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Soldiers punished for breaking alcohol ban

By Zhao Lei | China Daily | Updated: 2017-02-15 07:26

The People's Liberation Army Air Force has punished more than 100 of its members for violating an alcohol ban or failing to prevent subordinates from drinking, Chinese media has reported.

Since 2014, 15 Air Force members who drank at their workplaces or during work hours, and 87 others who failed to make sure their subordinates followed the ban, have been punished, according to a report by People's Daily.

The report said the punishments included demotion, disqualification from promotion and administrative warnings. It also said that many restaurants near military installations in Beijing noticed customers from the PLA had no longer been ordering alcohol.

Other military units, such as the counter-chemical regiment of the 39th Group Army, installed alcohol detectors at every entrance to its office compound, according to the newspaper.

The Central Military Commission issued an alcohol ban in December 2012, one month after Xi Jinping became top leader. Since then, alcoholic drinks have gradually retreated from dinners attended by military members.

Several officers said that they welcome the ban because it "saves" them from drinking baijiu, a strong Chinese liquor that was popular within the Chinese military for a long time for maintaining or improving personal relations.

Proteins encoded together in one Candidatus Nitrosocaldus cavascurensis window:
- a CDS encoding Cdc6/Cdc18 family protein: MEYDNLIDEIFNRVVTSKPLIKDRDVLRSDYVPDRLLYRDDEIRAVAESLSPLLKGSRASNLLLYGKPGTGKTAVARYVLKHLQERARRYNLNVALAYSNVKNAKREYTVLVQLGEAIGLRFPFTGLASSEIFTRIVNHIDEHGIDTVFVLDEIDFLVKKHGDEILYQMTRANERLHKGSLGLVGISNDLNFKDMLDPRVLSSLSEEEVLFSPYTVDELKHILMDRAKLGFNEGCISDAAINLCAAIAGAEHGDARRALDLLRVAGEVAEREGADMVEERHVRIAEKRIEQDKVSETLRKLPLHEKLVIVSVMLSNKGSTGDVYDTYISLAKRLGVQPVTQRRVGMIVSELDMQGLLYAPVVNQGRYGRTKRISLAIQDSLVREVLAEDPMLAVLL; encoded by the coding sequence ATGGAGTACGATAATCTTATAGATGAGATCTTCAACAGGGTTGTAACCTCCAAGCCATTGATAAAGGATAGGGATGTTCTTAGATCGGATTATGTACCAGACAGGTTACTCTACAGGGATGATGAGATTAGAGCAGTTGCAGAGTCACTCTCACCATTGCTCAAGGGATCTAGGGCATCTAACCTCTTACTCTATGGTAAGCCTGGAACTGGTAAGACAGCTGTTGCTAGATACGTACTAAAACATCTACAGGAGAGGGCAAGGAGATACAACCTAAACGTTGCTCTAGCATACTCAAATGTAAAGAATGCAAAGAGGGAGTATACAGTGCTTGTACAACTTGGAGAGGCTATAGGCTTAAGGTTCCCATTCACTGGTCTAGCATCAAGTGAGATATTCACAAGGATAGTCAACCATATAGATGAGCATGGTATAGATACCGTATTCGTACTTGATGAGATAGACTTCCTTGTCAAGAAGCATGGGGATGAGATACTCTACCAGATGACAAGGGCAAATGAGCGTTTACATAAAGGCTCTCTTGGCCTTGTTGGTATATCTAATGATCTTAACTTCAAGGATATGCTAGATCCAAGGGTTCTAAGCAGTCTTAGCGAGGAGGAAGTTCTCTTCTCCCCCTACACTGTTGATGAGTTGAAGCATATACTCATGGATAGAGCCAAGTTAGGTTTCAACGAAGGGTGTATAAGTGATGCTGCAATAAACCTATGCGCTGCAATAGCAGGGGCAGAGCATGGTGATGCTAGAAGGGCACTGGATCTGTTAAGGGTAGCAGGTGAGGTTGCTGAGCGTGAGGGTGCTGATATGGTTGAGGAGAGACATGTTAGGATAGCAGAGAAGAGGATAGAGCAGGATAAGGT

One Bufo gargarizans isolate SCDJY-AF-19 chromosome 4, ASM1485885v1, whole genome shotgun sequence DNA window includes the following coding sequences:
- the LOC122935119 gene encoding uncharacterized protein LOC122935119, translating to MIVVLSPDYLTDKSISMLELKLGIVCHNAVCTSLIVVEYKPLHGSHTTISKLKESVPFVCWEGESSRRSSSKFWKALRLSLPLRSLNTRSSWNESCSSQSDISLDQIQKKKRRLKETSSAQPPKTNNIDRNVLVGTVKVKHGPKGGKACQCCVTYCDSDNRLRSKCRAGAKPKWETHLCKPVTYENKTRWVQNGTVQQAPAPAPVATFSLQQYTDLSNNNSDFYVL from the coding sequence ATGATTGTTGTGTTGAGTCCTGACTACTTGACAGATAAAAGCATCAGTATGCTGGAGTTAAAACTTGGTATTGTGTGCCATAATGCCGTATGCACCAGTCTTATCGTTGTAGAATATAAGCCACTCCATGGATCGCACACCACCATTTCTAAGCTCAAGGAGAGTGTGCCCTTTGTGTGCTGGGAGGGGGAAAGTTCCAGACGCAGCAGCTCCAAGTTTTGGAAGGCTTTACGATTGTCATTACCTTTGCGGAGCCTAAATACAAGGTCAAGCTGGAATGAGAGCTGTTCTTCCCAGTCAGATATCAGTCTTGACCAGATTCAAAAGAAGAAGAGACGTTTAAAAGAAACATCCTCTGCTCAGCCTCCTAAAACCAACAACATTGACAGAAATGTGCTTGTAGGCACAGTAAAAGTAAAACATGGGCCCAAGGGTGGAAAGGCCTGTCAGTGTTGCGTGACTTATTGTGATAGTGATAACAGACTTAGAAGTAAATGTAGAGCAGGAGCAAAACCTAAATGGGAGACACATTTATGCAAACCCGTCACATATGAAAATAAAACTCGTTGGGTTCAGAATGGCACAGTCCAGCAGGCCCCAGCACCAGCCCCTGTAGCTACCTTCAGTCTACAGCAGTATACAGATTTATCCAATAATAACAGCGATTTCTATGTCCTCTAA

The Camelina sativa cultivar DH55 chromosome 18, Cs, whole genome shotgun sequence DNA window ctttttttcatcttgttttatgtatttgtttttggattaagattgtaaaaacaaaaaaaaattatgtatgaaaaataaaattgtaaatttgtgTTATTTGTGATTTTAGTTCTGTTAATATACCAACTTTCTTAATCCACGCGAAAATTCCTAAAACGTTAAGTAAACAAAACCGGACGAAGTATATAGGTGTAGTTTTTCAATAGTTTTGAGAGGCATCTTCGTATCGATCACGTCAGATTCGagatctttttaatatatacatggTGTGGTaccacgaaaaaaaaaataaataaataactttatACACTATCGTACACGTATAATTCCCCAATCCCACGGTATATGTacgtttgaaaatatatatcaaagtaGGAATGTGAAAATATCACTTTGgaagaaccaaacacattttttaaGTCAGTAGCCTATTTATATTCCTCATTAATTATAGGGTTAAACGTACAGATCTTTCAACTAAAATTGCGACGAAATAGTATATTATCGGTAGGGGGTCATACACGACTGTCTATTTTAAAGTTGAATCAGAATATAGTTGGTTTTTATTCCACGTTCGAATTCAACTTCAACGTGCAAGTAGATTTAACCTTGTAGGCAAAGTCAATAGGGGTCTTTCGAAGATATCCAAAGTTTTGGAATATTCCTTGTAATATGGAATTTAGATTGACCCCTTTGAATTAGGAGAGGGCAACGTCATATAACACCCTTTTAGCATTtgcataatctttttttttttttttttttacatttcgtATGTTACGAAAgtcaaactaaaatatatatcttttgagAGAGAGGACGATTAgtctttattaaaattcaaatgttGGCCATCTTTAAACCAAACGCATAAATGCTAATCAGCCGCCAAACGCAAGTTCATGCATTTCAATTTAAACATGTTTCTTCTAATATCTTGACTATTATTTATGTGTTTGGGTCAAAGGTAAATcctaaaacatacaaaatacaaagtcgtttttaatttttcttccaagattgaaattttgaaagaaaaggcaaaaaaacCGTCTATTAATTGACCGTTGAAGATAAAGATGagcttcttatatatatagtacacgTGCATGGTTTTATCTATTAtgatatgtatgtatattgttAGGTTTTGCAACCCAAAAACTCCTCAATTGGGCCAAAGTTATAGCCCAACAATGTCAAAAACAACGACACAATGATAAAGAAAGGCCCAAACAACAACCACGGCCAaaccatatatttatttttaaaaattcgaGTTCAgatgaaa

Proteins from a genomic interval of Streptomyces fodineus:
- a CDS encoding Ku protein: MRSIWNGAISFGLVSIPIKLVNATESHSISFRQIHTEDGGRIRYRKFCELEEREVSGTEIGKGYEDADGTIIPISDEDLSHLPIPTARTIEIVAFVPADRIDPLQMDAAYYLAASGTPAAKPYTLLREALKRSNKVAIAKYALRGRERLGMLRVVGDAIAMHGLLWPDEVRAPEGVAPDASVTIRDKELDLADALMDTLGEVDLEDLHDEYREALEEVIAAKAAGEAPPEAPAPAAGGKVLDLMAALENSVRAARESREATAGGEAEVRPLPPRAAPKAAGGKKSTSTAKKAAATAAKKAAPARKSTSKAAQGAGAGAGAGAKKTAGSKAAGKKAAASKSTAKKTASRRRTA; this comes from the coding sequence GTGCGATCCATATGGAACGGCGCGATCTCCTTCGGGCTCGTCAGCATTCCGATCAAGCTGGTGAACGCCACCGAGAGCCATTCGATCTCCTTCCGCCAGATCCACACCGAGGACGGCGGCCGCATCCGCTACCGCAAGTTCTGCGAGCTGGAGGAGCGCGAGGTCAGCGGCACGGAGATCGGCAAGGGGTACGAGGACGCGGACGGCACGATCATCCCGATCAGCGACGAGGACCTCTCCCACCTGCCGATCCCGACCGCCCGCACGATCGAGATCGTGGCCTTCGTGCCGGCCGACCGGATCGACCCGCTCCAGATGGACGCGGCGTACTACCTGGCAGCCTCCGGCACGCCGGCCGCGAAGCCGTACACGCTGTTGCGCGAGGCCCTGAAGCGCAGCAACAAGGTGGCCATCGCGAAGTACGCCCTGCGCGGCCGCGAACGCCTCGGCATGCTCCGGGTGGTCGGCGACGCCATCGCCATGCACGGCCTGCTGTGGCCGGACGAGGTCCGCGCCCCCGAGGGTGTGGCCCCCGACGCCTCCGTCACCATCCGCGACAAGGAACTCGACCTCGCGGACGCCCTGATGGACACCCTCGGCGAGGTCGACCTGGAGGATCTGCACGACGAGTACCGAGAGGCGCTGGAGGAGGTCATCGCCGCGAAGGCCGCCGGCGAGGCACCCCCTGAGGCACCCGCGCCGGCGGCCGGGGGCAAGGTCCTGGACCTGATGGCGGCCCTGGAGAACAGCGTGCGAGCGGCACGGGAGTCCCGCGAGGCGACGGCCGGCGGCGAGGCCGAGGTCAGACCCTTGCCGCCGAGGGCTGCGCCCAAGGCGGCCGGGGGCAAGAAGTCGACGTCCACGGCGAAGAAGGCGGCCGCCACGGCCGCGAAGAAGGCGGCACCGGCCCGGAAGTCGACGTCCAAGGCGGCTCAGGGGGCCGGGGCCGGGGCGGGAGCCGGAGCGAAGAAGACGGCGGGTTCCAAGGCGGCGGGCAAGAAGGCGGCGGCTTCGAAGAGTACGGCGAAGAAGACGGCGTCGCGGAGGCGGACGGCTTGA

"We had to drink a lot in the past when there were visitors or guests. My superior officers and I didn't want to drink too much, and I believe our guests didn't want to drink too much either, but drinking baijiu was a kind of ritual at banquets to show our hospitality," said a Navy officer who wished not to be named. "Now we are free of liquor. My wife and my daughter are the biggest supporters of the no-alcohol policy."

A technician with the PLA Ground Force, who wished to be identified as Luo, said his regiment spent a lot of money on baijiu before the ban was introduced.

"At first, I didn't take it very seriously, but I gradually came to realize that this time we would really say goodbye to alcohol after some officers at my unit were punished for breaking the rules," Luo said.

In 2015, Major General Zhang Yan, who was commander of the 26th Group Army at that time, was deprived of his post after one of his former subordinates died after a drinking banquet with Zhang at the army's headquarters.

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